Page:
The video was released only after a judge ordered the city to do so, on the same day that Chicago Police Officer Jason Van Dyke was charged with the first-degree murder of the black teenager.

On Thursday, Patton categorically denied that he advised Emanuel to conceal the tape to get past the mayoral election.

“The reason the videotape was not released was purely and simply to avoid the risk of interfering with a pending criminal investigation of, quite frankly, the most horrific police misconduct, at least in my 5.5 years I’ve seen, in which I believe then and, I think it’s been born out, constituted a murder,” he said.

In the never-ending fallout from the police shooting of Laquan McDonald, Patton juggled the federal civil rights investigation while hammering out the deal that abolishes the Independent Police Review Authority and replaces it with a Civilian Office of Police Accountability.

He also took a hit for the Law Department’s failures.

Two years ago, U.S. District Judge Edmond Chang reversed a jury’s decision that found Officers Gildardo Sierra and Raoul Mosqueda did not wrongfully kill Darius Pinex and ordered a new trial.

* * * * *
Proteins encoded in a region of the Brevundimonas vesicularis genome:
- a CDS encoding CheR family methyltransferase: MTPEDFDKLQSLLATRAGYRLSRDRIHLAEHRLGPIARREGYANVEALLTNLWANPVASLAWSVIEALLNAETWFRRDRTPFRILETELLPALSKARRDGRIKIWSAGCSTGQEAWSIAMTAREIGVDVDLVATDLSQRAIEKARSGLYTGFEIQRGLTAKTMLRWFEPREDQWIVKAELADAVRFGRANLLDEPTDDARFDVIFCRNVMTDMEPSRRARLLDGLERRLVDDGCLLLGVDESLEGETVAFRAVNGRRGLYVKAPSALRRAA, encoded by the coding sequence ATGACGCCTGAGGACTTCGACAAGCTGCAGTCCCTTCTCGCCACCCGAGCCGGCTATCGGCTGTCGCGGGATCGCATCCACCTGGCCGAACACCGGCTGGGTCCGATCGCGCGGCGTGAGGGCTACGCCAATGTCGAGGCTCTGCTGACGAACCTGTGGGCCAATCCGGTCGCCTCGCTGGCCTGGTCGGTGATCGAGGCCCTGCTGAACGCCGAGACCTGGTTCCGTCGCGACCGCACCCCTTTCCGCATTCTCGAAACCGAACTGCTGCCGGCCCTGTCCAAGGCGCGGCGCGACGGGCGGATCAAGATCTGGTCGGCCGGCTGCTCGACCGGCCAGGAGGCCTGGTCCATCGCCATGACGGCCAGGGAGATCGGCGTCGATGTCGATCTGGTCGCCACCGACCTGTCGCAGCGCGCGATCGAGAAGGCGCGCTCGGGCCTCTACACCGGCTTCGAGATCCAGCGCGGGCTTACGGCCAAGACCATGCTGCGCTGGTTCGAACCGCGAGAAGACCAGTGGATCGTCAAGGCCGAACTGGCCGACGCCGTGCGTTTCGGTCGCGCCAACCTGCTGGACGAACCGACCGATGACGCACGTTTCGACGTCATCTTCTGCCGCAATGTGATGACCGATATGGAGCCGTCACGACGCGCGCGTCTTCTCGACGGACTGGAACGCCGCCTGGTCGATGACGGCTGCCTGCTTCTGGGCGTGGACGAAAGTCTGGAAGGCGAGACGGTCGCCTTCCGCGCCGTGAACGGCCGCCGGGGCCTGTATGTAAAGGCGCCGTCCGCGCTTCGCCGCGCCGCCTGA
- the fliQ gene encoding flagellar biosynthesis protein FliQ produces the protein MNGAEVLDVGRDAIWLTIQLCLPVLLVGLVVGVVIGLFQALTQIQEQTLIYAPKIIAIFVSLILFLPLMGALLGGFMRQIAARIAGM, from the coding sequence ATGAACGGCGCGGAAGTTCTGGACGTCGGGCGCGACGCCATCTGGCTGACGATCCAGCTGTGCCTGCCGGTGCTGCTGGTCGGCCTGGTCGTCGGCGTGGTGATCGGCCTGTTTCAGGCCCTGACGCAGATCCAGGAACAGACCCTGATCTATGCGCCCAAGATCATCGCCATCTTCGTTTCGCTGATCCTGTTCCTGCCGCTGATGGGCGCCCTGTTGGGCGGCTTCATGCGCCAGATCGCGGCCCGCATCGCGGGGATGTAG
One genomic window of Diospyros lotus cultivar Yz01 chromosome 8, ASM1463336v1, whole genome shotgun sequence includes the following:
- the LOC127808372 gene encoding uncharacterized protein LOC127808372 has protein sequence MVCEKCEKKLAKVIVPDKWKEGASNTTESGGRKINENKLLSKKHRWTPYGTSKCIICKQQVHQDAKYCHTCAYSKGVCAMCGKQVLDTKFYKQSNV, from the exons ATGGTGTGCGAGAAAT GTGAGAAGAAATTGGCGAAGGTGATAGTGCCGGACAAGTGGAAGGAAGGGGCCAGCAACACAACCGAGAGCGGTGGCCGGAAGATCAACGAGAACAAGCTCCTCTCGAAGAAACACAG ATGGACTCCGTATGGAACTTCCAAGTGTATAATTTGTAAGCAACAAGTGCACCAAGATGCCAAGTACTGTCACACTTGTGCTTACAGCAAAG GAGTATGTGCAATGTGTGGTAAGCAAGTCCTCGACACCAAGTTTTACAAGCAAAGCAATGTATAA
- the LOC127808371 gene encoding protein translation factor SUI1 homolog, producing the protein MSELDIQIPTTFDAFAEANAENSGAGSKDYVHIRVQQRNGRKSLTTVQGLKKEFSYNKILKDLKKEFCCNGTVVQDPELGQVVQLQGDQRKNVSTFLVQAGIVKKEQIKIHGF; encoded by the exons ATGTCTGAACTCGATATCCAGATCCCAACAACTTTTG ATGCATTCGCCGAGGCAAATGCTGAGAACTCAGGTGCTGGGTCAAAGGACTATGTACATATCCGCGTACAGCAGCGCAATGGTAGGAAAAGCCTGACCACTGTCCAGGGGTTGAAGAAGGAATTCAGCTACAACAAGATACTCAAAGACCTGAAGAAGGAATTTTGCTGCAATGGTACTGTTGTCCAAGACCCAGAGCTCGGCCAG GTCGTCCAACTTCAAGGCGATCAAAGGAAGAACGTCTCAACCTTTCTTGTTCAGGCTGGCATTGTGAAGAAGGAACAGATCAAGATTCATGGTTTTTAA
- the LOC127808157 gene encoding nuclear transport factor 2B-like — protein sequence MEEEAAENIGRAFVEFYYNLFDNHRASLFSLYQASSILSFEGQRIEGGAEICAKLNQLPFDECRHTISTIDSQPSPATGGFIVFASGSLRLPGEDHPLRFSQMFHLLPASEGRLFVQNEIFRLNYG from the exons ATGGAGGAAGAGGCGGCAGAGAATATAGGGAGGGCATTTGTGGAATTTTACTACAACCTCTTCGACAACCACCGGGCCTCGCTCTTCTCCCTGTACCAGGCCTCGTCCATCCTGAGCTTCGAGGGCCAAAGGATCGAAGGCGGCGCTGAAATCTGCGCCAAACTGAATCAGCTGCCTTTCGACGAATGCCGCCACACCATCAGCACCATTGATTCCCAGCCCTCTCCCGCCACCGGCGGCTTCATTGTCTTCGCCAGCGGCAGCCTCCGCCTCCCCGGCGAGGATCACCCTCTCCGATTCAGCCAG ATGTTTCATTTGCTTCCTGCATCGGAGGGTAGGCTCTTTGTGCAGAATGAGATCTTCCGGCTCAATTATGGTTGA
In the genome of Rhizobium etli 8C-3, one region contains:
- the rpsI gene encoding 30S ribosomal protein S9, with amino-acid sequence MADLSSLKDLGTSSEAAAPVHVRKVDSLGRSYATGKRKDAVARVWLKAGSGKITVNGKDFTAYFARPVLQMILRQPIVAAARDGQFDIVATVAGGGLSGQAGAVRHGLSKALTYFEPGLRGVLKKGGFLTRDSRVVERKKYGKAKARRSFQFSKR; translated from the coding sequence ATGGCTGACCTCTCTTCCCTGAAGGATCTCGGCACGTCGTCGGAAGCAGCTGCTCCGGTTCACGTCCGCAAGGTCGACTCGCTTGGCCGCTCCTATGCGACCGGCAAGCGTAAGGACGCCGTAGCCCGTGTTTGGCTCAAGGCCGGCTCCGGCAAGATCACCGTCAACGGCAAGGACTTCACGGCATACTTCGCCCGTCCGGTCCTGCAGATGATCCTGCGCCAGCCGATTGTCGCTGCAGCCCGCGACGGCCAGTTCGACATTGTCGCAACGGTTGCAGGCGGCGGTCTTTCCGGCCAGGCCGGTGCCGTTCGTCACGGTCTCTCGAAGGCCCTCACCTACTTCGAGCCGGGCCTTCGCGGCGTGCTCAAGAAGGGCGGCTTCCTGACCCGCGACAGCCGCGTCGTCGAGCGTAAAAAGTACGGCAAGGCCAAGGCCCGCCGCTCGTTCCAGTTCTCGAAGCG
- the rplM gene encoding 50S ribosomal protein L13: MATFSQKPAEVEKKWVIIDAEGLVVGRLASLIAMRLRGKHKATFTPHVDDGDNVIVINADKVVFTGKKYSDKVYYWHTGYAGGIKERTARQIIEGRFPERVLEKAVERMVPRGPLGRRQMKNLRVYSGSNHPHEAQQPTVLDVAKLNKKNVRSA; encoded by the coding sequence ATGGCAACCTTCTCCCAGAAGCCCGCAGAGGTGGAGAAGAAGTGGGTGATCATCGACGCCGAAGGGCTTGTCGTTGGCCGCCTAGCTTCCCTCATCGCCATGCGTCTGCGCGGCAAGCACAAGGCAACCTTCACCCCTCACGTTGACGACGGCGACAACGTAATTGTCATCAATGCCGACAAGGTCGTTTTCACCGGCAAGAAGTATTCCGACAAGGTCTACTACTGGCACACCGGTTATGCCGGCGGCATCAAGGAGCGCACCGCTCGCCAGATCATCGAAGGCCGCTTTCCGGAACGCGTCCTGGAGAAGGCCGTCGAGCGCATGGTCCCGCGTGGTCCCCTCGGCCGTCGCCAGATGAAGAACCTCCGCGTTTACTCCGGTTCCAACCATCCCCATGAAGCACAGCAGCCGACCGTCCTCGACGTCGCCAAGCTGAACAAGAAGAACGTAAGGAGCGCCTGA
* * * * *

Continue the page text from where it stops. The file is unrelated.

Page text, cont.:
Chang found that city attorneys engaged in misconduct when they failed to turn over to the Pinex family a key recording of a police radio transmission central to the police version of why the car driven by Pinex was pulled over by officers in the first place.

Jordan Marsh, an attorney for the city, knew about the recording before the first trial, the judge ruled.

Chang sanctioned Marsh for holding back evidence, prompting the city attorney’s resignation.

Soon after, Emanuel hired former U.S. Attorney Dan Webb to conduct an exhaustive review of the Federal Civil Rights Litigation Division of the city’s Law Department.